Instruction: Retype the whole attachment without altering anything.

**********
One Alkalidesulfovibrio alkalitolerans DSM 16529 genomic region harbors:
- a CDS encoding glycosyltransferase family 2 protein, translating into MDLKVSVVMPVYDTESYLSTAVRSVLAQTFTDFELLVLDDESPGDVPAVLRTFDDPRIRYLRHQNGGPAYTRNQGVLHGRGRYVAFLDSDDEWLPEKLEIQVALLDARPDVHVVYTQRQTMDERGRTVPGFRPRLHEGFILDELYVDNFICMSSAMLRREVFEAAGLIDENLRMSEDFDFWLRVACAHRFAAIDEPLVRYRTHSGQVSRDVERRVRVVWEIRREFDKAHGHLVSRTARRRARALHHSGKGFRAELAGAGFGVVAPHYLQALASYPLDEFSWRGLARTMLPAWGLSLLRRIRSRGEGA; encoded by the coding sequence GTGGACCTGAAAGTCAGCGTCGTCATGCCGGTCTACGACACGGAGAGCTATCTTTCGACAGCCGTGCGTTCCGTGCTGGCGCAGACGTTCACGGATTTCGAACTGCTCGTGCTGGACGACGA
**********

One Alkalidesulfovibrio alkalitolerans DSM 16529 genomic region harbors:
- a CDS encoding glycosyltransferase family 2 protein, translating into MDLKVSVVMPVYDTESYLSTAVRSVLAQTFTDFELLVLDDESPGDVPAVLRTFDDPRIRYLRHQNGGPAYTRNQGVLHGRGRYVAFLDSDDEWLPEKLEIQVALLDARPDVHVVYTQRQTMDERGRTVPGFRPRLHEGFILDELYVDNFICMSSAMLRREVFEAAGLIDENLRMSEDFDFWLRVACAHRFAAIDEPLVRYRTHSGQVSRDVERRVRVVWEIRREFDKAHGHLVSRTARRRARALHHSGKGFRAELAGAGFGVVAPHYLQALASYPLDEFSWRGLARTMLPAWGLSLLRRIRSRGEGA; encoded by the coding sequence GTGGACCTGAAAGTCAGCGTCGTCATGCCGGTCTACGACACGGAGAGCTATCTTTCGACAGCCGTGCGTTCCGTGCTGGCGCAGACGTTCACGGATTTCGAACTGCTCGTGCTGGACGACGA